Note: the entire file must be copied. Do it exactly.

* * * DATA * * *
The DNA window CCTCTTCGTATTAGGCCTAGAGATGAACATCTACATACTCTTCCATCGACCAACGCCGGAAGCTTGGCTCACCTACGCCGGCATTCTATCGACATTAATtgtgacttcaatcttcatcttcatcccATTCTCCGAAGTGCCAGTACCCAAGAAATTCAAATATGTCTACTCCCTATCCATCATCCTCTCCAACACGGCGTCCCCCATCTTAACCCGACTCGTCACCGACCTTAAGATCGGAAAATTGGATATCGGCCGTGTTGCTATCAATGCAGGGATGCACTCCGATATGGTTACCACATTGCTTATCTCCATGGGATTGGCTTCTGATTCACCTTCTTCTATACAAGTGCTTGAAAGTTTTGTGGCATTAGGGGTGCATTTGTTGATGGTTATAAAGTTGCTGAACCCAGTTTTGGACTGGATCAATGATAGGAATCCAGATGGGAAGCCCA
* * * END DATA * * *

The DNA window CCTCTTCGTATTAGGCCTAGAGATGAACATCTACATACTCTTCCATCGACCAACGCCGGAAGCTTGGCTCACCTACGCCGGCATTCTATCGACATTAATtgtgacttcaatcttcatcttcatcccATTCTCCGAAGTGCCAGTACCCAAGAAATTCAAATATGTCTACTCCCTATCCATCATCCTCTCCAACACGGCGTCCCCCATCTTAACCCGACTCGTCACCGACCTTAAGATCGGAAAATTGGATATCGGCCGTGTTGCTATCAATGCAGGGATGCACTCCGATATGGTTACCACATTGCTTATCTCCATGGGATTGGCTTCTGATTCACCTTCTTCTATACAAGTGCTTGAAAGTTTTGTGGCATTAGGGGTGCATTTGTTGATGGTTATAAAGTTGCTGAACCCAGTTTTGGACTGGATCAATGATAGGAATCCAGATGGGAAGCCCA